Hugh Roberts on Qadhafi and the Lybian intervention
Hugh Roberts, a great expert on North Africa (his book The Battleground, on Algeria, is a great read) is someone I've had fascinating talks about Libya over the last few months. He was very much against the intervention, disputes the urgency of the situation in Benghazi in late February, and makes the calculation that the intervention turned out much bloodier and costly for Libya than non-intervention — and has many hidden costs with regards to Libya's independence.
In a long article for the London Review of Books, he discusses all of this and revisits some personal favorites of mine: the lingering mystery over Lockerbie; Qadhafi's Africa policy, which had some positive aspects; and much more. Here's an excerpt, but do read the whole 12,500 word thing:
The situation that developed over the weekend following the initial unrest on 15 February suggested three possible scenarios: a rapid collapse of the regime as the popular uprising spread; the crushing of the revolt as the regime got its act together; or – in the absence of an early resolution – the onset of civil war. Had the revolt been crushed straightaway, the implications for the Arab Spring would have been serious, but not necessarily more damaging than events in Bahrain, Yemen or Syria; Arab public opinion, long used to the idea that Libya was a place apart, was insulated against the exemplary effect of events there. Had the revolt rapidly brought about the collapse of the regime, Libya might have tumbled into anarchy. An oil-rich Somalistan on the Mediterranean would have had destabilising repercussions for all its neighbours and prejudiced the prospects for democratic development in Tunisia in particular. A long civil war, while costly in terms of human life, might have given the rebellion time to cohere as a rival centre of state formation and thus prepared it for the task of establishing a functional Libyan state in the event of victory. And, even if defeated, such a rebellion would have undermined the premises of the Jamahiriyya and ensured its demise. None of these scenarios took place. A military intervention by the Western powers under the cloak of Nato and the authority of the United Nations happened instead.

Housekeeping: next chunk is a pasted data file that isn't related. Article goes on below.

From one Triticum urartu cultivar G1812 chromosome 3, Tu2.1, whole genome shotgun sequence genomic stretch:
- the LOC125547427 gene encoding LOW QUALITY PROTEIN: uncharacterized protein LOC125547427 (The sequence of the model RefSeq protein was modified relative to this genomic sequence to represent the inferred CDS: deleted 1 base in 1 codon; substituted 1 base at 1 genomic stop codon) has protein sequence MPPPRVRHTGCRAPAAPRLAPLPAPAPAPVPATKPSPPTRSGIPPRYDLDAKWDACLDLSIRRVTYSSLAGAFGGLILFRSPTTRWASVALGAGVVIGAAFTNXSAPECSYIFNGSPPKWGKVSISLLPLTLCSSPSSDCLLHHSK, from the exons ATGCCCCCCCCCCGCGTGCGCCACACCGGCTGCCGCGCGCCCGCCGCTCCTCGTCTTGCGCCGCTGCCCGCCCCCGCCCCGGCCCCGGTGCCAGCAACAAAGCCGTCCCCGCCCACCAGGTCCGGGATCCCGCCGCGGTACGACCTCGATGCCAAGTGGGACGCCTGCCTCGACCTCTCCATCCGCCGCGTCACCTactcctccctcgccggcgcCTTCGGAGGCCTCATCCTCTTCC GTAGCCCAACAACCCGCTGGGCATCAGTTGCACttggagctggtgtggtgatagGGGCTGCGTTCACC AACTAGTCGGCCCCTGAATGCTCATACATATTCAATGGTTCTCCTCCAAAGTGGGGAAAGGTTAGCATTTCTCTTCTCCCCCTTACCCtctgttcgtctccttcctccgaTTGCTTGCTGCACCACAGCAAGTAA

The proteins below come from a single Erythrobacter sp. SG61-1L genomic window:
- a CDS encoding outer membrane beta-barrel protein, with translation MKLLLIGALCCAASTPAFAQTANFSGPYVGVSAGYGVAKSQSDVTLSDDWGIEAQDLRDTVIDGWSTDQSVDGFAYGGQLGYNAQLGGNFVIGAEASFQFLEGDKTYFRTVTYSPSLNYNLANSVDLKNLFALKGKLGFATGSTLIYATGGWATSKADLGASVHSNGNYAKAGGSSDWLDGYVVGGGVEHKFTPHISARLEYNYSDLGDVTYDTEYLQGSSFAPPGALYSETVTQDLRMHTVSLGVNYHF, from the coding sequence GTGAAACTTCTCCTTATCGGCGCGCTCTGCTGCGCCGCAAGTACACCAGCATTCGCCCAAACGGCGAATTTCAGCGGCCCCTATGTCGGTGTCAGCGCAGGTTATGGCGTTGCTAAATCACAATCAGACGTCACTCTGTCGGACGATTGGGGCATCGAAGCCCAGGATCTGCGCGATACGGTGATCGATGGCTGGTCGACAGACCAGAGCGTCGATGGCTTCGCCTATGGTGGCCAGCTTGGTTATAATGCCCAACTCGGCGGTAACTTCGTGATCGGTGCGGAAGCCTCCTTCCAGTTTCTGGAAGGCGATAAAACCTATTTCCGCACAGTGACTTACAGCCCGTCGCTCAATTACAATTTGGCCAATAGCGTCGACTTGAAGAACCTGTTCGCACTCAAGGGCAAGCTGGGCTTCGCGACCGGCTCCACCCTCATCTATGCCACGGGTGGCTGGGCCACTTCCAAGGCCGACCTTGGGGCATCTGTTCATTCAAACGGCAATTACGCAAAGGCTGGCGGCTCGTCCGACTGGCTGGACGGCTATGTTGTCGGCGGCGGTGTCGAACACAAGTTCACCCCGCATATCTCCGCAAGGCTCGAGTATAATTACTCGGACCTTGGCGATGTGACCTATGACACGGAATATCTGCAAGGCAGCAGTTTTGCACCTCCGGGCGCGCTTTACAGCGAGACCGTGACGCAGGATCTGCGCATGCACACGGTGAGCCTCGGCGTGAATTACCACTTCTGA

How should we evaluate this fourth scenario in terms of the democratic principles that have been invoked to justify the military intervention? There is no doubt that many Libyans consider Nato their saviour and that some of them genuinely aspire to a democratic future for their country. Even so I felt great alarm when intervention started to be suggested and remain opposed to it even now despite its apparent triumph, because I considered that the balance of democratic argument favoured an entirely different course of action.